- any of a variety of atonal muscular conditions characterized by tremors of the body parts, as the hands, arms, or legs, or of the entire body.
- paralysis(def 1b).
- to paralyze.
Origin of palsy1
Origin of palsy2
Examples from the Web for palsy
I'd been afflicted in June with Lyme's disease and Bell's palsy.From a Polish Country House Kitchen ... To Your Kitchen
December 4, 2012
Is his ailment more serious—say, a heart attack or stroke or even Bell's palsy, which left his face looking contorted?China Roiled by Rumors and Questions About Absent Heir Apparent Xi Jinping
September 11, 2012
But, ma'am, if you had seen her at the time that her mother was struck with palsy!Tales And Novels, Volume 5 (of 10)
A querulous, high-pitched voice, quavering with the palsy of extreme age.The Slave Of The Lamp
Henry Seton Merriman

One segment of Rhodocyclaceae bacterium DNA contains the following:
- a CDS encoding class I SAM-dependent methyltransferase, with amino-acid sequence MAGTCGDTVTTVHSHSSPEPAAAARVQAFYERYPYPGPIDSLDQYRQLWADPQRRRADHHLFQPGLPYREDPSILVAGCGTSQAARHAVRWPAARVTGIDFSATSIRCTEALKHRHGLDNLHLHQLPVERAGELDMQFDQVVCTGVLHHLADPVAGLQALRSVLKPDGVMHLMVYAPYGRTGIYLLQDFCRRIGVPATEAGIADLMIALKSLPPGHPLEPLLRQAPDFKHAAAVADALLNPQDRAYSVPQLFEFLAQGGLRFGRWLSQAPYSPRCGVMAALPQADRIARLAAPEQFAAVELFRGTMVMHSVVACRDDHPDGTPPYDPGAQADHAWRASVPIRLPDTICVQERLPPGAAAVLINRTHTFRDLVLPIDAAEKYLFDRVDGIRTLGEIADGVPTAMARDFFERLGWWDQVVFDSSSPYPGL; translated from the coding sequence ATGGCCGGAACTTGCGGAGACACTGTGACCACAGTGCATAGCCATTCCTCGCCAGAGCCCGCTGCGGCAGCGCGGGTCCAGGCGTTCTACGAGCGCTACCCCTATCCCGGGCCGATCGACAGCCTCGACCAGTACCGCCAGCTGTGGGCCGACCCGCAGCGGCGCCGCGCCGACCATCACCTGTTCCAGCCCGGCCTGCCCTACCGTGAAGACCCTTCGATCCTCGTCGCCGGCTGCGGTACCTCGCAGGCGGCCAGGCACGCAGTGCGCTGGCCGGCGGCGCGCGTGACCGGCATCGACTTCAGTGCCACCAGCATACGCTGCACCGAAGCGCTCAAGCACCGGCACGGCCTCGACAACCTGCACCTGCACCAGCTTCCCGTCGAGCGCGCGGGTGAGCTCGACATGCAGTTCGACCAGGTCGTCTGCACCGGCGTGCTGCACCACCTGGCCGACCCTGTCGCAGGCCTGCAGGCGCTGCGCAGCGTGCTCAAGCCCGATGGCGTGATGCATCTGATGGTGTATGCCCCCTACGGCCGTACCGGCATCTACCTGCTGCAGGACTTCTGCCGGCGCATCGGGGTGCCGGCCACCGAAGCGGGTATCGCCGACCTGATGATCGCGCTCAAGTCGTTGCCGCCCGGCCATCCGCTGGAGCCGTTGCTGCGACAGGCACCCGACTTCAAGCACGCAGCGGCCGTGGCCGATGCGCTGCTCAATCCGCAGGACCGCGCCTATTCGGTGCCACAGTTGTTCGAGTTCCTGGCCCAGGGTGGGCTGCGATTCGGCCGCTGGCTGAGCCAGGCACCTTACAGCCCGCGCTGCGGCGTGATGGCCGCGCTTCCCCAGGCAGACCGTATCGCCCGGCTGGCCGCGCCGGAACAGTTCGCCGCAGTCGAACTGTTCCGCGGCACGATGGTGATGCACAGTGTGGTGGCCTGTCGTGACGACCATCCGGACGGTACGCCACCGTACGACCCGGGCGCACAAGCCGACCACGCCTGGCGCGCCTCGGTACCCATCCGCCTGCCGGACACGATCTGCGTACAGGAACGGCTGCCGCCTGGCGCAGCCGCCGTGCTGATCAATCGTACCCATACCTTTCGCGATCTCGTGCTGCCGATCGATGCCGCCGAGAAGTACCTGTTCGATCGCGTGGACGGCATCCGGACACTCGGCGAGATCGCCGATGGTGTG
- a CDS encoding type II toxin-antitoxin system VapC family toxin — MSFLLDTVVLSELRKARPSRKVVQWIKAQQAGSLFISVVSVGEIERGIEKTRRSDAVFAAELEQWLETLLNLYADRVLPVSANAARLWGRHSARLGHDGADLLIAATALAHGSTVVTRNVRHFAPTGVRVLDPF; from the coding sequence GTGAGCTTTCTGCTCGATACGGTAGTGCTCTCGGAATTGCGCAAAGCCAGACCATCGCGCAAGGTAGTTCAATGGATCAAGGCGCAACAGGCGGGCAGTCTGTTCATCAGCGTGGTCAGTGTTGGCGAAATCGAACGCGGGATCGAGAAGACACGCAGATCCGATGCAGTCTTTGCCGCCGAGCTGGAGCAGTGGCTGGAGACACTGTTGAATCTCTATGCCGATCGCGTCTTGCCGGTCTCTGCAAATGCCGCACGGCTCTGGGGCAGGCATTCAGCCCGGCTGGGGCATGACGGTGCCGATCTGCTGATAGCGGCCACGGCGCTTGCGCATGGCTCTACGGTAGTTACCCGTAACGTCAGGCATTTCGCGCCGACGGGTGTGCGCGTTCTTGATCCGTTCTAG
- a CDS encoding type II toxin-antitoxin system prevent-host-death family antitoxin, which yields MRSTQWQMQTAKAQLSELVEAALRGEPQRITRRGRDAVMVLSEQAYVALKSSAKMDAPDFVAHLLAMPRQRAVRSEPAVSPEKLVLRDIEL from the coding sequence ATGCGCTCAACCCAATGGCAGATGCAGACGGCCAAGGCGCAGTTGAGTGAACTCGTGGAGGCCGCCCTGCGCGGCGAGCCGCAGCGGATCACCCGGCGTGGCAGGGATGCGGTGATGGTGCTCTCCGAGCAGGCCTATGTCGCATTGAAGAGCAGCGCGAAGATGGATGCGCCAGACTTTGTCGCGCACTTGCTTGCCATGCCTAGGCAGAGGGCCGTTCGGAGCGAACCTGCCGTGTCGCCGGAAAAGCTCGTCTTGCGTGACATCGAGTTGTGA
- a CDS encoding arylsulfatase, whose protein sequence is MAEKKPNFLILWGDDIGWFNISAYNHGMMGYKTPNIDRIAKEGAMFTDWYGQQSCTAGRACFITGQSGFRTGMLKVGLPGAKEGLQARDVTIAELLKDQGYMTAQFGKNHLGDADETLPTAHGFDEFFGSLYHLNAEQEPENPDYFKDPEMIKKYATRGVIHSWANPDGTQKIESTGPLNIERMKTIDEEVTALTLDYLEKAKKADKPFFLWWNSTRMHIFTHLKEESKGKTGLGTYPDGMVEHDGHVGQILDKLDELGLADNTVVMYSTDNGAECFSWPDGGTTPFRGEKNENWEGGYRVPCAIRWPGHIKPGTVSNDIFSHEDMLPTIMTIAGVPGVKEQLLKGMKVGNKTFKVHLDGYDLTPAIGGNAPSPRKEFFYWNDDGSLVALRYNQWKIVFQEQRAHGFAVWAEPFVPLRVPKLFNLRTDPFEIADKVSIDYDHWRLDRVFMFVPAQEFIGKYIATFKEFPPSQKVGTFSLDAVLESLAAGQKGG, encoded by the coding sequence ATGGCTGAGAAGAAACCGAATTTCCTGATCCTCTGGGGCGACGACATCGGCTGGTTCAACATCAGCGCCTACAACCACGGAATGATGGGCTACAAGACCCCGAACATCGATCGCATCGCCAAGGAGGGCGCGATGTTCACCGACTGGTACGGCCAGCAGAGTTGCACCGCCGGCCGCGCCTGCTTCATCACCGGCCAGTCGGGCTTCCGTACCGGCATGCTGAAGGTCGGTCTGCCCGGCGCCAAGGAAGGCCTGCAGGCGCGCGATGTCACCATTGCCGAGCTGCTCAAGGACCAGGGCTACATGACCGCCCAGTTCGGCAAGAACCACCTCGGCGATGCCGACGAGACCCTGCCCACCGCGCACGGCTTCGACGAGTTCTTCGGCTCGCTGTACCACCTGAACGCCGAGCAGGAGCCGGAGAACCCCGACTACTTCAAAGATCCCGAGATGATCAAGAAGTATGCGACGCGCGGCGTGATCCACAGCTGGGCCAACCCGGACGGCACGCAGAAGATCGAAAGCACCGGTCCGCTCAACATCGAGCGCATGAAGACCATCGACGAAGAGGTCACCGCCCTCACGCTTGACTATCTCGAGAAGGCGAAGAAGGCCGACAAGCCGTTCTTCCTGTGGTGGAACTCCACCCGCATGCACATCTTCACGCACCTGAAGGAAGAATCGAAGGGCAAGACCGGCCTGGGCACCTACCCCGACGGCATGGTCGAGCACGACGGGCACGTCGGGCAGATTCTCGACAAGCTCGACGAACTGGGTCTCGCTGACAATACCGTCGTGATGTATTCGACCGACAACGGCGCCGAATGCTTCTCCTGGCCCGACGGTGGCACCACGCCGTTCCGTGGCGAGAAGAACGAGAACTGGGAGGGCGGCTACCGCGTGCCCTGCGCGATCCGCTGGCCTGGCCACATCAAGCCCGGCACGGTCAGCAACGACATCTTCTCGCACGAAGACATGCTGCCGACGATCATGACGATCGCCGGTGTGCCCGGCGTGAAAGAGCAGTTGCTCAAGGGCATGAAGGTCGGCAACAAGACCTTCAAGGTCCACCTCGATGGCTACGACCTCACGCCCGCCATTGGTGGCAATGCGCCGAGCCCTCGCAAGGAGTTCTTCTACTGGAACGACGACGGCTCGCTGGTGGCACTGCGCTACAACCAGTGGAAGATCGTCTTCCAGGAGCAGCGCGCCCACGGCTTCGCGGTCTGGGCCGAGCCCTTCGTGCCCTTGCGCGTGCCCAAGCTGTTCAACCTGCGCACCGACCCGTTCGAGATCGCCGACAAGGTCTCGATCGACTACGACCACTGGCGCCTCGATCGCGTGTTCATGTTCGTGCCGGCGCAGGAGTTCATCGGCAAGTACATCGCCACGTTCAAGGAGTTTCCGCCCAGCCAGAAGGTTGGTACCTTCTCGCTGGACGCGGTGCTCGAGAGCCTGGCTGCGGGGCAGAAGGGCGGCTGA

The strong restraint I have put upon my hands has been enough to palsy them.Life And Adventures Of Martin Chuzzlewit
And now that it came it did not come to stimulate, but to palsy.The Shame of Motley
But it is open to graver criticism than the palsy of its members: it is a system of despair.Essays, Second Series
Ralph Waldo Emerson
- paralysis, esp of a specified typecerebral palsy
- to paralyse
Word Origin and History for palsy
"disease causing paralysis," c.1300, palesie, from Anglo-French parlesie, Old French paralisie, from Vulgar Latin *paralysia, from Latin paralysis (see paralysis).
- Complete or partial muscle paralysis, often accompanied by loss of sensation and uncontrollable body movements or tremors.